The idea of justice is a complicated one. Over the ages countless philosophers have tried to define this nebulous concept, and the dilemma of the nature of justice has been emphasized by the various languages the word has passed through. Each era’s interpretation of justice has tweaked the word a little bit, and in the modern English of today we are left with several variations of the concept. Justice is a noun, defined as “the quality of being just,” and has synonyms such as; righteousness, equitableness, or moral rightness. The quality of being just as an adjective is then said to be, “guided by truth, reason, justice and fairness.” Now if one pays close attention to the fifth word in that definition, they might begin to see how such circular logic can easily lead to subjectivity in an individual’s analysis of justice. Certain individuals across the span of time have left greater impacts on our interpretation of justice than others, and we will now take a brief look at some of the most prominent views of justice.
After long debates with fellow philosophers, Socrates concluded that justice was good, and therefore injustice was evil. Furthermore, to be a just man, one must also be a good man. He adapts a very simplistic approach to justice and tries to define it at its most basic level by a list of morals. Now for Socrates, the question was how to determine which aspects of man were good and therefore just. At the top of Socrates’ list of “good” virtues were characteristics such as knowledge, courage, and truth – specifically the truth about the nature of the world and of all things within it.
Empires rose, cities fell, nations came and went, and about 1,800 years later another prominent political theorist wrote (albeit indirectly) of the concept of justice. If one defines justice as what is good, then we can take a look through Machiavelli’s eyes into the city-state existence of the Italian Renaissance. To Machiavelli, what was good was the preservation of the state and the subsequent protection of its citizens. Machiavelli was not an absolutist, and he considered it perfectly acceptable for a ruler to do a certain amount of wrong as long as it made utilitarian sense. To Machiavelli, this occasional ignorance of the common morals, this amoralism, was perfectly acceptable, indeed just – as long as it served the ultimate goals of the state.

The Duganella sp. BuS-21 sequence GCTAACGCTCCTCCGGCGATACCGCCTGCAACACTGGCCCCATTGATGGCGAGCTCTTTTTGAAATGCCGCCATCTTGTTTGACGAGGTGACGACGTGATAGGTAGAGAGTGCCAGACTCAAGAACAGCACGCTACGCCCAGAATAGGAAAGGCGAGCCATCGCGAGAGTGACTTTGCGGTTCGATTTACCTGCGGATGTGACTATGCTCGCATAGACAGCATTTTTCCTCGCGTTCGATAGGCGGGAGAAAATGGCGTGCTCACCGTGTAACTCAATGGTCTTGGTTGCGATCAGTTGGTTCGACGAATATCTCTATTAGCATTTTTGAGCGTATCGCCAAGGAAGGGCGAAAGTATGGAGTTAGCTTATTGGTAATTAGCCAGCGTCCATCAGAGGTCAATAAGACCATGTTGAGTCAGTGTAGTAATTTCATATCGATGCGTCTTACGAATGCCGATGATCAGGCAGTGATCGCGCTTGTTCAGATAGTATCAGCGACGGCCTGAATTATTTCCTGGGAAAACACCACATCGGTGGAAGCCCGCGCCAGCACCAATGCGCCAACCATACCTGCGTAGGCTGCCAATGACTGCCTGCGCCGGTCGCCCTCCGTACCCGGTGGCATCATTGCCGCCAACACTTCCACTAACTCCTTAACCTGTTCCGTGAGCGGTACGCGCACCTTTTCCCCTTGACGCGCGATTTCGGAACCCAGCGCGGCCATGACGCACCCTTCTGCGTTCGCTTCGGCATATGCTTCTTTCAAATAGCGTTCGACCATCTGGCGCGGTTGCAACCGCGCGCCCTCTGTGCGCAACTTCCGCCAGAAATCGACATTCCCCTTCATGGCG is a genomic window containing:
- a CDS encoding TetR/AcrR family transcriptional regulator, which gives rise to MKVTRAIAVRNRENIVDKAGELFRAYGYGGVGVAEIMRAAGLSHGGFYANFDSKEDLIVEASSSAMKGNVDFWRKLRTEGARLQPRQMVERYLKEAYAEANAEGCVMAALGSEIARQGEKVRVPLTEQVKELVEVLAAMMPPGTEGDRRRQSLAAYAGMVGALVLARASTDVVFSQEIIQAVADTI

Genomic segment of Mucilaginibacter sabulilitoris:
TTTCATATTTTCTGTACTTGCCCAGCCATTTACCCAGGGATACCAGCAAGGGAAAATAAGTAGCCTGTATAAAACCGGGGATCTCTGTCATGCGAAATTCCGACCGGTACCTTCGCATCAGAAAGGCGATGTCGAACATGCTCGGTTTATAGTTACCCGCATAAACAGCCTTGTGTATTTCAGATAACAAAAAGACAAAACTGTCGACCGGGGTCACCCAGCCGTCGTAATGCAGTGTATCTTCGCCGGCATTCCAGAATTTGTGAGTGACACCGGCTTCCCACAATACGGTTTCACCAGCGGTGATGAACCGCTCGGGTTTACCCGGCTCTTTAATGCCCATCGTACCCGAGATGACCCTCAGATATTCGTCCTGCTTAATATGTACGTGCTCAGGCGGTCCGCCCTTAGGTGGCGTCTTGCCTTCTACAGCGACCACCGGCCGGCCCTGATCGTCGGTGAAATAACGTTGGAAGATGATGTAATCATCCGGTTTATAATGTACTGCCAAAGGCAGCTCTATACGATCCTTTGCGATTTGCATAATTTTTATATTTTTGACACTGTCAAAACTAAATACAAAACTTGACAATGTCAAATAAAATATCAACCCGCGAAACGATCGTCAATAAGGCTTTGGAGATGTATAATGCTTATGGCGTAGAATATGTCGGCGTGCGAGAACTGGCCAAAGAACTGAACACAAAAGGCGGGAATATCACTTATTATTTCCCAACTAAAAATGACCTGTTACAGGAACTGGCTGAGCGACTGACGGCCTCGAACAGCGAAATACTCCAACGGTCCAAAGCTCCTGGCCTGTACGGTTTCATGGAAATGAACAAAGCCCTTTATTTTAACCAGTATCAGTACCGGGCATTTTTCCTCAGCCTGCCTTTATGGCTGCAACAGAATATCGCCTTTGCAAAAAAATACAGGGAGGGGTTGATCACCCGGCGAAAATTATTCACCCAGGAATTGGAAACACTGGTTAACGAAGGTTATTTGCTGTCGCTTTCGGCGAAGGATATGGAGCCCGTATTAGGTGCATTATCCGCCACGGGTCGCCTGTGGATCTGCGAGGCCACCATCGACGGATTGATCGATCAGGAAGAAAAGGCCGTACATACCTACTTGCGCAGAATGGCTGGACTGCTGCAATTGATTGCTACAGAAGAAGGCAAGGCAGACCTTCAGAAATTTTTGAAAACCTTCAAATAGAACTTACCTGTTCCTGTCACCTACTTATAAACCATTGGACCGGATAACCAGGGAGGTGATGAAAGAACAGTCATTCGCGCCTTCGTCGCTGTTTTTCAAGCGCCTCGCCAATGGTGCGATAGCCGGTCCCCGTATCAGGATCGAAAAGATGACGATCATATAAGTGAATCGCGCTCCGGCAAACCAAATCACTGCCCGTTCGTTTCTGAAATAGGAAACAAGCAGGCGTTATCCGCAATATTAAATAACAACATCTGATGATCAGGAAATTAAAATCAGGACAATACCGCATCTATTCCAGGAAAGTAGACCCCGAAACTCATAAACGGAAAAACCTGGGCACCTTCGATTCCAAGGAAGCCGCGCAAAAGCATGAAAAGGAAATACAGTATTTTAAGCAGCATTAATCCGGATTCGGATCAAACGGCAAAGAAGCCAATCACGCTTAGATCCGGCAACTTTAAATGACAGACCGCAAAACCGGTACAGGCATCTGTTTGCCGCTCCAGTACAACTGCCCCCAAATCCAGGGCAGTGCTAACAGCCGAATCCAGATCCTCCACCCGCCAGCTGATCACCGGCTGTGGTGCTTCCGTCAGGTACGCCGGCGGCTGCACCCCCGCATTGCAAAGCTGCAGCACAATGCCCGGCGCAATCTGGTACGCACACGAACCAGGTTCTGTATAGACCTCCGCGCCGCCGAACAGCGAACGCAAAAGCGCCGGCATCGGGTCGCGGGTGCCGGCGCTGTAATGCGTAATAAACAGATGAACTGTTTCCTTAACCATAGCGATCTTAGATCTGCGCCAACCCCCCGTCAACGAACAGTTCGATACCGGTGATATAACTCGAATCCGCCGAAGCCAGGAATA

In the year of our lord 1651, a fellow by the name of Thomas Hobbes had some more ideas about the nature of justice. The first of the social contract theorists, Hobbes believed that justice was, “giving to each his own.” This being a very lose definition, Hobbes later states in The Leviathan that whatever the sovereign (ruler) does is just, and that the sovereign can do no injustice. He justifies this by his definition of the sovereign as an entity authorized by the people who compose the state. Therefore according to Hobbes, since the ruler draws his substance and power from the people, whatever the ruler chooses to do is what the people will, and therefore just.
Flash forward about three more centuries, and one would find the well known civil rights leader, Martin Luther King Jr. describing a just law with, any law which is applied equally to all people.” I hope dearly that this is only a portion of what MLK defined as justice, because I believe that there is so much more to justice. I would say that a law could be a very just and good law without being applied to all; it would just be the case that said law was highly ineffective and unequally applied.
Overall, the theme of justice is one of monumental importance to every human being and is also something that needs to be understood and personally examined by all who possess the power to think it through. I would state that each of these great thinkers had something correct about the nature of justice, and maybe to correctly apply it, one needs to use portions of each of their theories.